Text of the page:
Bladder cancer risks in workers manufacturing chemicals for the rubber industry


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Abstract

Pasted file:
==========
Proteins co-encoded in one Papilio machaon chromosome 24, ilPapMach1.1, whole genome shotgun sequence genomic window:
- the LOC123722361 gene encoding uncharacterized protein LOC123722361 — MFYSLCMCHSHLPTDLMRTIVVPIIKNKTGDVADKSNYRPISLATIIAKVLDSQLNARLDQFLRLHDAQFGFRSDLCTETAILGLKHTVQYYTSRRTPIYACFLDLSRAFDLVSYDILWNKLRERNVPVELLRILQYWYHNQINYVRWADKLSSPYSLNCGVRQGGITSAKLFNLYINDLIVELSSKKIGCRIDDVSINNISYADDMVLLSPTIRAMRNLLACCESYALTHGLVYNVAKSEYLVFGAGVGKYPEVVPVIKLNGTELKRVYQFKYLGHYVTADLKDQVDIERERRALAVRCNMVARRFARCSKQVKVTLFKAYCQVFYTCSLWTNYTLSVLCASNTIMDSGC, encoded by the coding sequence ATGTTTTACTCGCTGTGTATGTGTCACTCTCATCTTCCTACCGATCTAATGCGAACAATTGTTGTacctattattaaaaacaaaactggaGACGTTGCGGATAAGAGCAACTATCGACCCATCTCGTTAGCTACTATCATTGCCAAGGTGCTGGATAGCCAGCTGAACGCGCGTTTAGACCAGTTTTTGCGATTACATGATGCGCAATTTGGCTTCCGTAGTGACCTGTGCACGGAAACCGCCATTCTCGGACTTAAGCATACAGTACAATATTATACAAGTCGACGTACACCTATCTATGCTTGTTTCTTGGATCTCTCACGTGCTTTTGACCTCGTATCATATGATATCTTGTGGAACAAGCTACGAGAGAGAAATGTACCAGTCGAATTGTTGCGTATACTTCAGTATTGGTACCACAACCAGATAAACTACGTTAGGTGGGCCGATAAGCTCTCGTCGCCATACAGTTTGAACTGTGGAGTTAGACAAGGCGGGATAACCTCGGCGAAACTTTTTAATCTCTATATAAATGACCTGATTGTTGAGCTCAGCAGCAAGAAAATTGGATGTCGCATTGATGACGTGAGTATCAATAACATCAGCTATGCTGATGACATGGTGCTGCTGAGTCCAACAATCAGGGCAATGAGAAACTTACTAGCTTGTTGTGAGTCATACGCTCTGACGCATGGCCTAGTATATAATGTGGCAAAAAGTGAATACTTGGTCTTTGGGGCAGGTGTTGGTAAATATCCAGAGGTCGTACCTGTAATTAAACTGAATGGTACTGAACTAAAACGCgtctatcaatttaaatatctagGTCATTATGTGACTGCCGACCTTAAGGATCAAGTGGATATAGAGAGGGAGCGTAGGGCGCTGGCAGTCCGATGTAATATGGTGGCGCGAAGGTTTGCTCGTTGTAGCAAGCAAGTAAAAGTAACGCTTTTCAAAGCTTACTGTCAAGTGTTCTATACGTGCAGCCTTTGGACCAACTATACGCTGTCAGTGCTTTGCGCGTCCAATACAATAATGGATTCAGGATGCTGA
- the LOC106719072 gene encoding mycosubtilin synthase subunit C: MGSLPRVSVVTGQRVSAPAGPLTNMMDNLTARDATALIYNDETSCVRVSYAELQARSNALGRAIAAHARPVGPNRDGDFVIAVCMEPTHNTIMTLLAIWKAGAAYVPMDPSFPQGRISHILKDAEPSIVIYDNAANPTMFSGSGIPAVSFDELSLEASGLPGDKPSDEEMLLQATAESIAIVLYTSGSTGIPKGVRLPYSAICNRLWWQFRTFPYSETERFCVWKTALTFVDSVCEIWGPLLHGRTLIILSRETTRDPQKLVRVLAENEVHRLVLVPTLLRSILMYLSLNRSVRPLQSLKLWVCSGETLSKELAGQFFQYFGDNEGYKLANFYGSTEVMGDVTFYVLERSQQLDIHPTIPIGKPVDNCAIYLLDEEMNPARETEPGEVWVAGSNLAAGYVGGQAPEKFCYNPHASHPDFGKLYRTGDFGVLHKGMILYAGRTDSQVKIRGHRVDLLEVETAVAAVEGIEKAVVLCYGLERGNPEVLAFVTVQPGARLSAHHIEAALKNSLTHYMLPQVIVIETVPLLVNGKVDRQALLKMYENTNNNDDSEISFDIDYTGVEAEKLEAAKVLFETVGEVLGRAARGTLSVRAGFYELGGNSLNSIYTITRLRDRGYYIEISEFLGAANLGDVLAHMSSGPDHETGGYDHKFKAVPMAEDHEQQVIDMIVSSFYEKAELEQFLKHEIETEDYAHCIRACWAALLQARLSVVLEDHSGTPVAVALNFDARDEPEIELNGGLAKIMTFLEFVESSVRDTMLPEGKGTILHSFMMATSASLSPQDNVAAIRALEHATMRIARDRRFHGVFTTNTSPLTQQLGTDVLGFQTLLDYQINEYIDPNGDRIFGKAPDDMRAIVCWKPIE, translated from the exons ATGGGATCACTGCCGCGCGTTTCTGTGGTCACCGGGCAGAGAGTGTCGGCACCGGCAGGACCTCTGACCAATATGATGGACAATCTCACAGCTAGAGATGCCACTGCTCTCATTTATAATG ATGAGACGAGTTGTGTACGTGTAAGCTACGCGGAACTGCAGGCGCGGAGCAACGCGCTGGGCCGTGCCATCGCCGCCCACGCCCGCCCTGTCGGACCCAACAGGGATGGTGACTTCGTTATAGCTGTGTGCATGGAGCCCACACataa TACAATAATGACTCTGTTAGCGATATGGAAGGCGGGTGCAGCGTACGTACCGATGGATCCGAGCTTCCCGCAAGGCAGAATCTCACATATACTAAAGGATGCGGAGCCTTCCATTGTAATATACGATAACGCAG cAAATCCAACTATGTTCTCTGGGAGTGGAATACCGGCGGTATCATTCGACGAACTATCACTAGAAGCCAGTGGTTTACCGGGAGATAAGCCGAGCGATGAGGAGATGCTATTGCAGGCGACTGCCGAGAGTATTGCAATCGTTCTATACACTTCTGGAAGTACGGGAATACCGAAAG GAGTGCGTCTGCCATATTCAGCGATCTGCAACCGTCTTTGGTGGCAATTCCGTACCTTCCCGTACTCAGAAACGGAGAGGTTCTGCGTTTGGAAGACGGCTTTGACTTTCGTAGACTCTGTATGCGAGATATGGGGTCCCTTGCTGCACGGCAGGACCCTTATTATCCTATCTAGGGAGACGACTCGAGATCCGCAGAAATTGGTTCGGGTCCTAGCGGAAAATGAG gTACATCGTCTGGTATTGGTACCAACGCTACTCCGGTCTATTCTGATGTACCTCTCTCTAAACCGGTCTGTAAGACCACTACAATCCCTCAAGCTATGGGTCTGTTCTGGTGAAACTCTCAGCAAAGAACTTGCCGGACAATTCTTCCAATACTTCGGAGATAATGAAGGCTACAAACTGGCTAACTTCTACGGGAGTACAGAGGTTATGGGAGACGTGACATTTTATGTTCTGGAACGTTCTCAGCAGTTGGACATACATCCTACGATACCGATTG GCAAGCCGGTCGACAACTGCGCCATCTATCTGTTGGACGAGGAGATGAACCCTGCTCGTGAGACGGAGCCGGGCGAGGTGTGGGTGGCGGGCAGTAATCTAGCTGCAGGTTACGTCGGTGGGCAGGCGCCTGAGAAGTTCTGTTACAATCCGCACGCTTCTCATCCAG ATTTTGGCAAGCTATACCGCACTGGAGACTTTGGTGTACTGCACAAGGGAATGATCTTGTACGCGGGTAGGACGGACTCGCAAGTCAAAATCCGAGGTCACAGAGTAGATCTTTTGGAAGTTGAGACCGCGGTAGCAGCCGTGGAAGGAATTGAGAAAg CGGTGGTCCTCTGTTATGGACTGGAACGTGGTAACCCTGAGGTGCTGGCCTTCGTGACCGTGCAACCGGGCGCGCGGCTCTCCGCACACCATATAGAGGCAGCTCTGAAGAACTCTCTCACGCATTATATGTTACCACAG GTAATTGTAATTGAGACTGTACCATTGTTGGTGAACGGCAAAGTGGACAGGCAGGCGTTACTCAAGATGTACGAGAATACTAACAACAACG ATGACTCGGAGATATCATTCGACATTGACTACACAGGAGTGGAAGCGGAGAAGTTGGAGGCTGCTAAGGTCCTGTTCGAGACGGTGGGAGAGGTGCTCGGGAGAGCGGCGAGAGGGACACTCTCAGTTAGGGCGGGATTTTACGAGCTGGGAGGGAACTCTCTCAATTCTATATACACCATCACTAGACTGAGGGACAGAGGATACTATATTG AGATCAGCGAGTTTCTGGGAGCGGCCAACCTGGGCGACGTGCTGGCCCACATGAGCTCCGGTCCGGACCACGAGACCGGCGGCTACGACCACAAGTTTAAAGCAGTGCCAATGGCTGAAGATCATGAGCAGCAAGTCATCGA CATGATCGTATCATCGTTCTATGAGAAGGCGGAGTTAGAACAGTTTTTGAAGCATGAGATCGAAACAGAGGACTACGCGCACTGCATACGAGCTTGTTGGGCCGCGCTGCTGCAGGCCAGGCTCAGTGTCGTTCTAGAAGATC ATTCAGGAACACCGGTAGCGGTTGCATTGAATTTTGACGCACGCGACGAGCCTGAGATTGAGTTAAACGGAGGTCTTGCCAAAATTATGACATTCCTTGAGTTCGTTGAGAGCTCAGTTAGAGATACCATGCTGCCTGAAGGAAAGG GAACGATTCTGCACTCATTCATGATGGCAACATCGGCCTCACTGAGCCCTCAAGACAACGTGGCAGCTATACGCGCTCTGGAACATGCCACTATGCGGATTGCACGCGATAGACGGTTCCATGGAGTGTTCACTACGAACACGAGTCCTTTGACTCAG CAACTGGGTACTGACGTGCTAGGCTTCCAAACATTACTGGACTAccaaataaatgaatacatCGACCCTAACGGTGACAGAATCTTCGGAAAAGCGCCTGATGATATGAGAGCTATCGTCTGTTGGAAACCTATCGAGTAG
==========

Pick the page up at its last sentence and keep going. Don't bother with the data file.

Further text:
AimTo investigate bladder cancer risks in workers from a factory manufacturing chemicals for the rubber industry.MethodsThe mortality (1955–2005) and cancer morbidity experience (1971–2005) of a cohort of 2160 male production workers from a chemical factory in north Wales were investigated. Exposure estimates (or surrogates) were developed for four chemicals: 2-mercaptobenzothiazole (MBT), aniline, phenyl-β-naphthylamine (PBN) and ortho-toluidine. Two analytical approaches were used, indirect standardization and Poisson regression.ResultsBased on mortality rates for the general population, there was a statistically significant (P < 0.01) excess mortality from bladder cancer in the 611 study subjects potentially exposed to one or more of the four chemicals being investigated (observed 11, standardized mortality ratio 278, 95% confidence interval 139–497). There was no excess bladder cancer mortality in the remaining 1555 workers. A similar contrast was also shown for bladder cancer incidence. There were 56 study subjects who had suffered from bladder cancer (malignant or benign). In simultaneous analyses of the four exposure history variables, Poisson regression showed a significant positive trend for bladder cancer risk in relation to cumulative duration of employment in the ortho-toluidine department (P < 0.05) and non-significant positive trends in relation to cumulative duration of employment in the PBN department and to cumulative exposure to MBT.ConclusionsSome members of this cohort have suffered from occupational bladder cancer. Exposure to ortho-toluidine appears to be responsible for part of this excess and the manufacture of PBN and exposure to MBT may also have been involved.

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